Basically, since I posted last, camp and vacation have happened. Since I have been so bad about keeping up with the blog these past few months (and since you all probably don't care much about my vacation), I will try to wrap everything up as briefly as possible.
Pre-camp was mostly camp preparations, interpreting, and Bible translation meetings. We also got some American visitors before camp, which is always fun. They helped me with my work, taught a physical education class, went to various meetings with me, did a little sight-seeing, and got a bigger picture look at what is going on in the Deaf community as well as the interpreting community here.
The Bible translation project is going really well. Pre-camp we finished the gloss for 4 out of the 5 teachings of Jesus that we decided on for the pilot project and finished the last one after camp. We are now in the recording stages. We managed to film and edit The Good Samaritan before camp and took advantage of the gathering of about 275 Deaf people of all ages from over 10 provinces. We showed the video in chapel one night to see if everyone understood the signs that were used, and the feedback was very positive. Which was very encouraging!
|Hannah helping interpret the photoshop and video editing training because my brain was so tired!|
We kind of put it all on pause during the month of July, and now we're back at it trying to finish up those five stories. Everything will be sent to a Bible consultant who will make sure that our translation is true to the original, intended message. And we keep going, step by step! It is a lot of work, but I'm having so much fun with this.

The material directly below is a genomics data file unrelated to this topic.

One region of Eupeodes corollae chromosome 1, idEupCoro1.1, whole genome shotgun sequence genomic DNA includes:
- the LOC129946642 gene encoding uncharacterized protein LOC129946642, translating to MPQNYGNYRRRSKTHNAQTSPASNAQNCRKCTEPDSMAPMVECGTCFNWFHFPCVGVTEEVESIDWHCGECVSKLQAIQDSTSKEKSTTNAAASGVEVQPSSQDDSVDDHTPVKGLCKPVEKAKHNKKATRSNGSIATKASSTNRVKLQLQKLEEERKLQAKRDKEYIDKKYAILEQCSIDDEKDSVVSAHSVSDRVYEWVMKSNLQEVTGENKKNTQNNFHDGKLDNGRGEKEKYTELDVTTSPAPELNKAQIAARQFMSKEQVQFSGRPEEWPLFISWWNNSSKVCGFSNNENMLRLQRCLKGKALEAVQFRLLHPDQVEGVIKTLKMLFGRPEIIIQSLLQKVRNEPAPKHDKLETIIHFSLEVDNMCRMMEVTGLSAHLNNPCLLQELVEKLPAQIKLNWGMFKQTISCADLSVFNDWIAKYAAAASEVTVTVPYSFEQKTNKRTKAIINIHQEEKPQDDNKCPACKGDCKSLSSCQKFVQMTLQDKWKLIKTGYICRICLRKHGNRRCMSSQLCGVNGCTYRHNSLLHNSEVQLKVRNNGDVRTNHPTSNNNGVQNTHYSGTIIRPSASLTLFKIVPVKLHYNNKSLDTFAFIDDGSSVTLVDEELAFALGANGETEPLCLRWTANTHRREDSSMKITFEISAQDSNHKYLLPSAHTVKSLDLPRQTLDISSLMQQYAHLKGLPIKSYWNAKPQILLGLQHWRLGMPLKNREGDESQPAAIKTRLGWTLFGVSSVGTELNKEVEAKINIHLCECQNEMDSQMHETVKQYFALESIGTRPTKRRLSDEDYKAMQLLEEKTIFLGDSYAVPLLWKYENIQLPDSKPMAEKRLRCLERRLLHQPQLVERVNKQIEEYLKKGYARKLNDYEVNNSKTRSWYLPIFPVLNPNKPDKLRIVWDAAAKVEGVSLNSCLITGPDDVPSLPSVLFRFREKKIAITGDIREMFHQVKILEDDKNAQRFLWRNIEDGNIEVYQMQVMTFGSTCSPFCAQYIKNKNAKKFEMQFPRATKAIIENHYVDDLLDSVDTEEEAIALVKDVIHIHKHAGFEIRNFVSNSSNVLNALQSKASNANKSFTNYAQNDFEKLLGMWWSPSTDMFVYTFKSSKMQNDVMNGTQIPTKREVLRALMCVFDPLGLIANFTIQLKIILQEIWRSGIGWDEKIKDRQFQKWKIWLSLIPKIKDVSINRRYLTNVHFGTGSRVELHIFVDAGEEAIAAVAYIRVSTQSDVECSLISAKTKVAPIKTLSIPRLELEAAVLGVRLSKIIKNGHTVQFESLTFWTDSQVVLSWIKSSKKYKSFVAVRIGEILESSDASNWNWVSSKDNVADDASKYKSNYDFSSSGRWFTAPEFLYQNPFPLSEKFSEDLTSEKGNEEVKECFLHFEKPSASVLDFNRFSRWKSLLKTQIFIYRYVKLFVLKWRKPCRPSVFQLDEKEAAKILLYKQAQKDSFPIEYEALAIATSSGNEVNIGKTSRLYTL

One of our Deaf team members got the opportunity to move to the States and will no longer be participating in the project. It is a great loss for us, but a wonderful opportunity for him. Please be with us in prayer as we choose the person who will take his place.
In my interpreting adventures, I ended up on TV again. Only this time, I knew ahead of time that it would be on TV. This one was a little different because rather than being a presentation, it was a TV interview with the National Association of the Deaf (ANSORDO). So, I would listen to the question from the interviewer in Spanish and interpret it into Sign Language, then see the response to the question in Sign Language and interpret it into Spanish. Going back and forth between languages like that was not easy! But it was a cool experience. However, I'm really hoping not to make a habit of this being on TV thing...
Leading up to camp, we found ourselves with a list of campers that way exceeded our budget and logistical abilities. We were looking at over 600 campers, 300 at the kids camp and 300 at the young adult camp. We were able to lower that to 500, but we still weren't sure how we were going to make that work with so few North American team members. How were we going to control groups of 50 campers as they rotate to their various activities?? It is an understatement to say that I was nervous.
Needless to say, as always, God provided and took care of things. Camp went very well. The Dominican leaders (most of whom used to be campers themselves) stepped up and made the whole thing possible. It is so cool to see the Christian leaders they have grown up to be.
We ended up with about 230 campers for the kids camp and about 270 for the young adult camp. Just like in our church, we have run into a very good problem with camp: too many people want to come! Camp Hands of Joy has become famous throughout the Deaf community here in the DR and everyone wants to attend. Moving forward, the camp leadership will have to prayerfully make some very big and difficult decisions about how to handle this good problem moving forward. Please pray that we make wise, God-led decisions.
|Chapel during the kids camp. About half of the room isn't show.|